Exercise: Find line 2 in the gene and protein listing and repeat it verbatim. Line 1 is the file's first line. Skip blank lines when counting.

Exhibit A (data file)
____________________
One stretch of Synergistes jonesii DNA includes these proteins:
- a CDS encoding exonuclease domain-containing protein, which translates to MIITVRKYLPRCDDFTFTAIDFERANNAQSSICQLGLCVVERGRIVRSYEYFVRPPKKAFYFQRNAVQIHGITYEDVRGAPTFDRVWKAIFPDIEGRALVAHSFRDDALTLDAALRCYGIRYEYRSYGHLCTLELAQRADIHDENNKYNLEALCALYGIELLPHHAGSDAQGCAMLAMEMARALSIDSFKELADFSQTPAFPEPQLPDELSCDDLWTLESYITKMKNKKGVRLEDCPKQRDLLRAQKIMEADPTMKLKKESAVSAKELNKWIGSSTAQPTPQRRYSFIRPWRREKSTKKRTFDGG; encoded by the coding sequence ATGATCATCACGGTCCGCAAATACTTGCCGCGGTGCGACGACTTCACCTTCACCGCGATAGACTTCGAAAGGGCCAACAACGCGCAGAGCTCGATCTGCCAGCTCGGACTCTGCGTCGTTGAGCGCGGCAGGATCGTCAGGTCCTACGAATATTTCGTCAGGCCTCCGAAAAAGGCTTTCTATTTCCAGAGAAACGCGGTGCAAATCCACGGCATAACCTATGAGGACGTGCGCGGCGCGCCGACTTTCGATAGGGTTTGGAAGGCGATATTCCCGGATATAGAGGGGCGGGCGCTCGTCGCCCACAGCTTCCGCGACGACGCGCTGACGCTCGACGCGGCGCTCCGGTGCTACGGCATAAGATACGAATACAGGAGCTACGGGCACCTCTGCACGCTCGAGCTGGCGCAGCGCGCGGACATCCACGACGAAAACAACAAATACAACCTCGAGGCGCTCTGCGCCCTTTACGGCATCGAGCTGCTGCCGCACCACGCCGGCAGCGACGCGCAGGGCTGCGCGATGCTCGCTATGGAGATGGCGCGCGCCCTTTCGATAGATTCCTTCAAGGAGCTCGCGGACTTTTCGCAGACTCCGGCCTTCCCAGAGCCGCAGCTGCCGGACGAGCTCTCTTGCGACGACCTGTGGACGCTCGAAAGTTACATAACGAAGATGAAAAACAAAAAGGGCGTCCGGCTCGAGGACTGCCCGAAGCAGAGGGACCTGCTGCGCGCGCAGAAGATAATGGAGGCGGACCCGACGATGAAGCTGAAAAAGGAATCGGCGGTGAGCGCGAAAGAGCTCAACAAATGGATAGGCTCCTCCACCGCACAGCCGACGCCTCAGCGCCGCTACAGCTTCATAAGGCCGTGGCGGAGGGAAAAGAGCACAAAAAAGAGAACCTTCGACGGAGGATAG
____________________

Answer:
- a CDS encoding exonuclease domain-containing protein, which translates to MIITVRKYLPRCDDFTFTAIDFERANNAQSSICQLGLCVVERGRIVRSYEYFVRPPKKAFYFQRNAVQIHGITYEDVRGAPTFDRVWKAIFPDIEGRALVAHSFRDDALTLDAALRCYGIRYEYRSYGHLCTLELAQRADIHDENNKYNLEALCALYGIELLPHHAGSDAQGCAMLAMEMARALSIDSFKELADFSQTPAFPEPQLPDELSCDDLWTLESYITKMKNKKGVRLEDCPKQRDLLRAQKIMEADPTMKLKKESAVSAKELNKWIGSSTAQPTPQRRYSFIRPWRREKSTKKRTFDGG; encoded by the coding sequence ATGATCATCACGGTCCGCAAATACTTGCCGCGGTGCGACGACTTCACCTTCACCGCGATAGACTTCGAAAGGGCCAACAACGCGCAGAGCTCGATCTGCCAGCTCGGACTCTGCGTCGTTGAGCGCGGCAGGATCGTCAGGTCCTACGAATATTTCGTCAGGCCTCCGAAAAAGGCTTTCTATTTCCAGAGAAACGCGGTGCAAATCCACGGCATAACCTATGAGGACGTGCGCGGCGCGCCGACTTTCGATAGGGTTTGGAAGGCGATATTCCCGGATATAGAGGGGCGGGCGCTCGTCGCCCACAGCTTCCGCGACGACGCGCTGACGCTCGACGCGGCGCTCCGGTGCTACGGCATAAGATACGAATACAGGAGCTACGGGCACCTCTGCACGCTCGAGCTGGCGCAGCGCGCGGACATCCACGACGAAAACAACAAATACAACCTCGAGGCGCTCTGCGCCCTTTACGGCATCGAGCTGCTGCCGCACCACGCCGGCAGCGACGCGCAGGGCTGCGCGATGCTCGCTATGGAGATGGCGCGCGCCCTTTCGATAGATTCCTTCAAGGAGCTCGCGGACTTTTCGCAGACTCCGGCCTTCCCAGAGCCGCAGCTGCCGGACGAGCTCTCTTGCGACGACCTGTGGACGCTCGAAAGTTACATAACGAAGATGAAAAACAAAAAGGGCGTCCGGCTCGAGGACTGCCCGAAGCAGAGGGACCTGCTGCGCGCGCAGAAGATAATGGAGGCGGACCCGACGATGAAGCTGAAAAAGGAATCGGCGGTGAGCGCGAAAGAGCTCAACAAATGGATAGGCTCCTCCACCGCACAGCCGACGCCTCAGCGCCGCTACAGCTTCATAAGGCCGTGGCGGAGGGAAAAGAGCACAAAAAAGAGAACCTTCGACGGAGGATAG